Bermuda, zoysia and bent grass may be fine for applications of crabgrass killer, but not at all times of the year. Fescues and ryegrass may be alright with some products, or some concentrations, but not all.

As an example, here is a convenient, Ready-To-Spray product for Fescue, Kentucky Bluegrass, or Perennial Ryegrass Lawns ONLY. It does not kill any broadleaf weeds, with a very specific active ingredient, Fenoxaprop-p-ethyl, which targets grass species. Just make sure your lawn grass variety is safe.  

Bayer Advanced Crabgrass Killer for Lawns with Fast, Free Shipping from: 

Please read the label before you buy,
Read it again, before you apply! 


You can successfully kill crabgrass in some lawns with products designed for that purpose. This should be marked clearly on the label. They are available as concentrates that can be mixed in a tank sprayer. Use no more than the recommended amount. 

Trying to kill crabgrass in your lawn when the weather is extremely hot will place additional stress on your good grass. If you spray when the temperature is over 85 degrees, the lawn can incur more damage than if you spray when it is cooler.

It is best to wait for a cooler spell, if possible. If that is not likely to happen, then spray very early in the morning or later in the evening, avoiding the hottest part of the day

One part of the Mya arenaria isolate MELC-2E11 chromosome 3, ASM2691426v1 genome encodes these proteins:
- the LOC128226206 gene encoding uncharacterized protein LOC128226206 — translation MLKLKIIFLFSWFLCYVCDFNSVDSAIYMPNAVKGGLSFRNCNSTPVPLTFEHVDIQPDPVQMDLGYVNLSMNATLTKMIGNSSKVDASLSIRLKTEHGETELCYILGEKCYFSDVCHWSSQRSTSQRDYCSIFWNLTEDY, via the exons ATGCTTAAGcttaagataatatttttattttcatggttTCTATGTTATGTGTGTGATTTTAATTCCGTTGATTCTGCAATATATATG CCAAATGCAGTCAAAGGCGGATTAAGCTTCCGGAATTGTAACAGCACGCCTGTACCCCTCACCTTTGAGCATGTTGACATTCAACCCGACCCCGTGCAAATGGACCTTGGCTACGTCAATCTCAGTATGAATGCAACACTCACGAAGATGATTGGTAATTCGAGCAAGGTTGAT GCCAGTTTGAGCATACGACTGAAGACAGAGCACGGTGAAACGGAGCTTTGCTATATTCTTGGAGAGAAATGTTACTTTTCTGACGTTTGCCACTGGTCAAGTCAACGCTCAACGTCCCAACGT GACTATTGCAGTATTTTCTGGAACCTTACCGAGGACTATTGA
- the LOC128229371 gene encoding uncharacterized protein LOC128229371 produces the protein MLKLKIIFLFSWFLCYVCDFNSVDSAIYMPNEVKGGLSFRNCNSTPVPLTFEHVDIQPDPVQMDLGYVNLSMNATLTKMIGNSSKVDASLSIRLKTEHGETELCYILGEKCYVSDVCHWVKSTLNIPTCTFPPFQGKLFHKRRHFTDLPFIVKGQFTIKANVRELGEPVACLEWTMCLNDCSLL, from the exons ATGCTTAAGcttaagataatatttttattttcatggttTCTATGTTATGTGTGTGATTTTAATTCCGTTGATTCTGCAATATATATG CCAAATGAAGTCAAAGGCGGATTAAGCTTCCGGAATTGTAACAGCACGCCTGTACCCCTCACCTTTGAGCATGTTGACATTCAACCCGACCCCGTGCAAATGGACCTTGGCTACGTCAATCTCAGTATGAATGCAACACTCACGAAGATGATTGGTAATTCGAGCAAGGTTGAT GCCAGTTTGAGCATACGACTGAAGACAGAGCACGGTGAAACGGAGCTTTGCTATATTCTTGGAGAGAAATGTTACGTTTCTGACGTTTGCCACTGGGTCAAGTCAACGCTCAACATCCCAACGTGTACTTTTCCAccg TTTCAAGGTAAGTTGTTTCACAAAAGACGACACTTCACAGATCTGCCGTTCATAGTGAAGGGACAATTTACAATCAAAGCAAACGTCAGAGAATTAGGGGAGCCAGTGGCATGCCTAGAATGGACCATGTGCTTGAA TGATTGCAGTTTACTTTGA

It is always better to do a repeat application than to use a stronger mix, thinking it will work better or faster.

Do not use these concentrates in a hose end sprayer unless it is the type that allows you to dial in the setting for the correct concentration. The liquid fertilizer sprayers do not permit this.

Products are also found in a Ready-To-Use bottle for spot treatments and small areas. Be careful with these versions. Some spot treatment products may not be designed for use in a lawn.

If the label says “non-selective”, it will kill anything it contacts. You want to use a “selective” killer intended to specifically kill crabgrass in a lawn.

If the crabgrass you are spraying is young, it may die after one treatment. More mature weeds may require one or two repeat applications. Follow the interval schedule on the label for the repeat time.

  • Don’t mow the lawn prior to applying the chemical, since you want more leaf area of the weed to soak up the spray.
  • Don’t water after spraying for 24 hours, and if rain is forecast, it may be better to wait and apply the treatment after the storm.
  • Don't ruin your spray equipment. Thoroughly rinse the container immediately after use. Avoid leaving residue that could clog the unit or affect plants later.
  • Don’t mix more product than you will use in one application. Potency can diminish if the mix sits for days before it is used.


It is not uncommon for a lawn to show discoloring after being sprayed with chemicals for killing crabgrass. This should not be a cause for concern, if you used the appropriate dosage.

If you see yellowing of your lawn, just be patient, and the lawn should grow out to its normal color within one or two mowings.